Agricultural land has been the star of the UK property sector in the past decade, outperforming residential and commercial property by 68% and 165% respectively over that period.
Mark Twain’s adage that “they are not making any more of it “ and the overplayed rhetoric of 9 billion hungry mouths by 2050 might account for some of that growth.
However, compared with other parts of the world where land’s value has historically tracked its earning potential more closely, recent UK farmland inflation is seemingly in a league of its own.
Supply has admittedly been low, even by the illiquid standards of the UK land market, with 2014’s public offering of just 131,000 acres, according to Savills, the lowest figure since 1945.
Given that the freehold portion of the Co-op farms accounted for 12.5% of that figure, in a single deal that was always going to be way beyond the means of the vast majority of potential buyers, bargains were thin on the ground.
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Furthermore, Savills estimate that non-farming buyers accounted for 55% of the UK market in 2014.
Capital growth and tax benefits are the principal reasons given for external investment in farmland.
“Financing the purchase of farmland has never been easy, but at £10,000/acre – a fairly conservative value in today’s market – borrowing money at 4% equates to £400/acre in interest payments alone.”
So given that the latter would appear to be driving the former, could the Treasury in fact be fuelling a land price bubble that is undermining the resilience of UK agriculture to external shocks at a time of increasingly volatile commodity prices?
Financing the purchase of farmland has never been easy, but at £10,000/acre – a fairly conservative value in today’s market – borrowing money at 4% equates to £400/acre in interest payments alone.
This is a rather daunting prospect to say the least.
One answer has been to farm the land for the burgeoning cohort of non-farming owners.
An increasing divergence between land ownership and management has long been touted as inevitable and actively encouraged by advisers and land agents alike. And why wouldn’t they?
Selling land at overinflated prices to wealthy non-farming clients not only generates more commission, but also secures a second lucrative income stream, setting up and administering its management.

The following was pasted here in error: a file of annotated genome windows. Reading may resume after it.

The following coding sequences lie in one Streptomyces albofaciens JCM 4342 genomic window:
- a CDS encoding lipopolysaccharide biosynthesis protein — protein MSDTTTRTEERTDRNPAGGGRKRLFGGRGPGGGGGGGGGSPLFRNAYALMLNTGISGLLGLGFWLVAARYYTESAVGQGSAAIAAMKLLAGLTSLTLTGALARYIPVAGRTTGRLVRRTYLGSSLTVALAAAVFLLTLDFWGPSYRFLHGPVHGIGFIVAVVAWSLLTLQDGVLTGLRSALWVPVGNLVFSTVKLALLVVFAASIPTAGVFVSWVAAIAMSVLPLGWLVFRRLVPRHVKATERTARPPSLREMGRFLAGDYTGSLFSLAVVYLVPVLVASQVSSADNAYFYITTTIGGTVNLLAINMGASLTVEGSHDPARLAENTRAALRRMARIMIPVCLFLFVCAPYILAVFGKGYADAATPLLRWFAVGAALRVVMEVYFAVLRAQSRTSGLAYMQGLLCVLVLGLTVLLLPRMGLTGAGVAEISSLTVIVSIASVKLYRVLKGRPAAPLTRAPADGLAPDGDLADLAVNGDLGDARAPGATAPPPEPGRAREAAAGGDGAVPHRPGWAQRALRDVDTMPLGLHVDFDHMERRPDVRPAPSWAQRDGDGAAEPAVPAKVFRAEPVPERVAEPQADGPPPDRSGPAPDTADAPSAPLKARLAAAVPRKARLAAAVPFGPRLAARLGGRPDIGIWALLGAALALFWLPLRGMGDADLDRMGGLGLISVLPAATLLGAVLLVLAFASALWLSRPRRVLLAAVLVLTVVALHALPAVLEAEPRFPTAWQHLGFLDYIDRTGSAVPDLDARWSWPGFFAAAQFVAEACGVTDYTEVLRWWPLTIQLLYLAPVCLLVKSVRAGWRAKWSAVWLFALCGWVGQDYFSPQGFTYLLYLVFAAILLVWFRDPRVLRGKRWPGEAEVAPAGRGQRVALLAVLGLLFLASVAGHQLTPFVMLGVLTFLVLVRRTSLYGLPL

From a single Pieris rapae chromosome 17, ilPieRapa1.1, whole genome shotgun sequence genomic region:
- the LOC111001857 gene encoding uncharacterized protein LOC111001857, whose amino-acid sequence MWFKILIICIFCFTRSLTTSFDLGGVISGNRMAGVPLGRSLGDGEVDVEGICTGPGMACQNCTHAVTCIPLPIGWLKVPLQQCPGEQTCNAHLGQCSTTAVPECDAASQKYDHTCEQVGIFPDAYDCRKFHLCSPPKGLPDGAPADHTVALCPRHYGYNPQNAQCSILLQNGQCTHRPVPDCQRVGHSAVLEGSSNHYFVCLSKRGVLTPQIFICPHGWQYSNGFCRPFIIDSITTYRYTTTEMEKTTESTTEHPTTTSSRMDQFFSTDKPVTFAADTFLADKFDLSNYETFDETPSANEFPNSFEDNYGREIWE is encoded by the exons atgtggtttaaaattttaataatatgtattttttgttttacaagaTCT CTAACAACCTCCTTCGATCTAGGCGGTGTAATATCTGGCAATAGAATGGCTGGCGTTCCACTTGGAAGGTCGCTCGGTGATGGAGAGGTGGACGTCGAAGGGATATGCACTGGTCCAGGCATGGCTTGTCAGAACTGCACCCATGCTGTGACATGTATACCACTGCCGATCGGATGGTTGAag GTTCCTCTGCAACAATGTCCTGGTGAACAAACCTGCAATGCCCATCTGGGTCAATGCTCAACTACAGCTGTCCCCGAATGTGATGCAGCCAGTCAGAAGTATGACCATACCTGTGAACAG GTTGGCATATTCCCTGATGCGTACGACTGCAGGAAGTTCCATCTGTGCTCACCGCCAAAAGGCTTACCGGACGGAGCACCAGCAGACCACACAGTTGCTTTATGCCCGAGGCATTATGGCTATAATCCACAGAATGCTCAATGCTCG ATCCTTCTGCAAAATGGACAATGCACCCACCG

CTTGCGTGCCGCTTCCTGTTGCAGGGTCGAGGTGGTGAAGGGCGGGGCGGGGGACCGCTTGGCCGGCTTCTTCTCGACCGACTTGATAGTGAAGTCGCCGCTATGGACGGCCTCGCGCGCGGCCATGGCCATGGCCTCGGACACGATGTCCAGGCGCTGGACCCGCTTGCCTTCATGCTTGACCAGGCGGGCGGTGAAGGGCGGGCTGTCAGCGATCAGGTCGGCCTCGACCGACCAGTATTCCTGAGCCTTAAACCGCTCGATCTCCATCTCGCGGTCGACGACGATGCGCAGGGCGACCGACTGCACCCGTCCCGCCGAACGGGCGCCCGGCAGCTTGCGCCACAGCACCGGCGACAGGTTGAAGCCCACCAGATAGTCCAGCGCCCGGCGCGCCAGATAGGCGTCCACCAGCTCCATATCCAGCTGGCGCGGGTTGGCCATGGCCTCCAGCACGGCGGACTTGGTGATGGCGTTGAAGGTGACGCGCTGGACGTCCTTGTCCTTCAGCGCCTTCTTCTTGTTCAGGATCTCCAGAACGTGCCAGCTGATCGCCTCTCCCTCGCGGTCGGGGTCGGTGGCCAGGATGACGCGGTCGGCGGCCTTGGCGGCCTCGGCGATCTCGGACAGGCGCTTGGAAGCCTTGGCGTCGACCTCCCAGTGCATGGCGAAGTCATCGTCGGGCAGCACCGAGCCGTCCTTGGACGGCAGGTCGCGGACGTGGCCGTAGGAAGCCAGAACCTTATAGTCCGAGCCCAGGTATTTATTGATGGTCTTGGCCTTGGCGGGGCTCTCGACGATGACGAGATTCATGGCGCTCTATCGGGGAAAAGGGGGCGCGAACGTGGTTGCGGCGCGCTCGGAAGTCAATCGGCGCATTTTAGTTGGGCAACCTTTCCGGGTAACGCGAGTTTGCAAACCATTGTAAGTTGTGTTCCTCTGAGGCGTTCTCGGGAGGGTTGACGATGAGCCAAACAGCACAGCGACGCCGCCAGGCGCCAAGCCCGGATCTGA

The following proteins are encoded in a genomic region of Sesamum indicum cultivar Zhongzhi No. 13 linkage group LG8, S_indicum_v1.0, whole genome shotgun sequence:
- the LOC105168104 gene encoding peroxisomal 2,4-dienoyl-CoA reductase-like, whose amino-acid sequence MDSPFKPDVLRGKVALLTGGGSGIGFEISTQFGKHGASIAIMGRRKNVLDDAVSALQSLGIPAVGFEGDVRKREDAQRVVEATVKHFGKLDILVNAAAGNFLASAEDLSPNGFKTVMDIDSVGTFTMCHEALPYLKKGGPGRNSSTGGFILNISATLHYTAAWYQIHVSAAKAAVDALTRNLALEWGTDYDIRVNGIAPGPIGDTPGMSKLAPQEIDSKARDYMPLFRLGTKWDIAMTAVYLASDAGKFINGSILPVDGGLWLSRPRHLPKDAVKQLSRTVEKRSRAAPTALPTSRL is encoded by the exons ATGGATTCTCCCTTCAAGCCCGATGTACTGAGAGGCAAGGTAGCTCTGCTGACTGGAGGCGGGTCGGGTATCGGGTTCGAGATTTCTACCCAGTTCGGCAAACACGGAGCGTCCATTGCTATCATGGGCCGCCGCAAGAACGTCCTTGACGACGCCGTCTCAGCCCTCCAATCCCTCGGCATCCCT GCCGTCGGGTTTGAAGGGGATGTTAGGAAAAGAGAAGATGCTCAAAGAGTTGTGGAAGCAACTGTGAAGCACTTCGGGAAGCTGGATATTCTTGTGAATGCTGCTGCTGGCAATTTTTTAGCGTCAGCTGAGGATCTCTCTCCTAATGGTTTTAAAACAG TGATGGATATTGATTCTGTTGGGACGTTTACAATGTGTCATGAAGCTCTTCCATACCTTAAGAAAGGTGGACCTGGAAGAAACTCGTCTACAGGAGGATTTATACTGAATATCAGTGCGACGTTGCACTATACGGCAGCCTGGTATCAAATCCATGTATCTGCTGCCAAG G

The last thing they want to do is to sell land to farmers; where’s the sense in that?
And while many farming businesses have prospered from this model in recent years while markets have been firm and interest rates historically low, its attractiveness soon starts to lose its lustre in the trough of a turbulent commodity cycle.
However transient 20p/litre milk and £120/t wheat might be, the value of a strong balance sheet, widely dismissed as unnecessarily conservative by some more cavalier elements of the industry in the not-so-distant past, has surely never been higher.
But is it too late? Is owning farmland already beyond the aspirations of tomorrow’s farmers?
A Dutch colleague of mine can’t see what all the fuss is about, with land in the Netherlands regularly trading at €80,000-€90,000/ha (£24,000-£27,000/acre); but their industry is consequently locked into a perennial debt cycle that, without continued public subsidy, is simply unsustainable.
This particular conundrum is unlikely to be easy to resolve without someone getting a bloody nose. At the risk of sounding like a proper old leftie, the price of land will almost certainly continue to rise as long as governments provide unnecessarily generous tax incentives for investment in it; pricing it ever further beyond the reach of those for whom its value as a bulwark against the ravages of the market is surely both strategically and morally more justifiable than as a tax shield for the super rich.
David Alvis is managing director of Yorkshire Dairy Goats, based in the East Riding. He is a Nuffield Scholar and formerly co-managed the Technology Strategy Board’s sustainable agriculture and food innovation platform.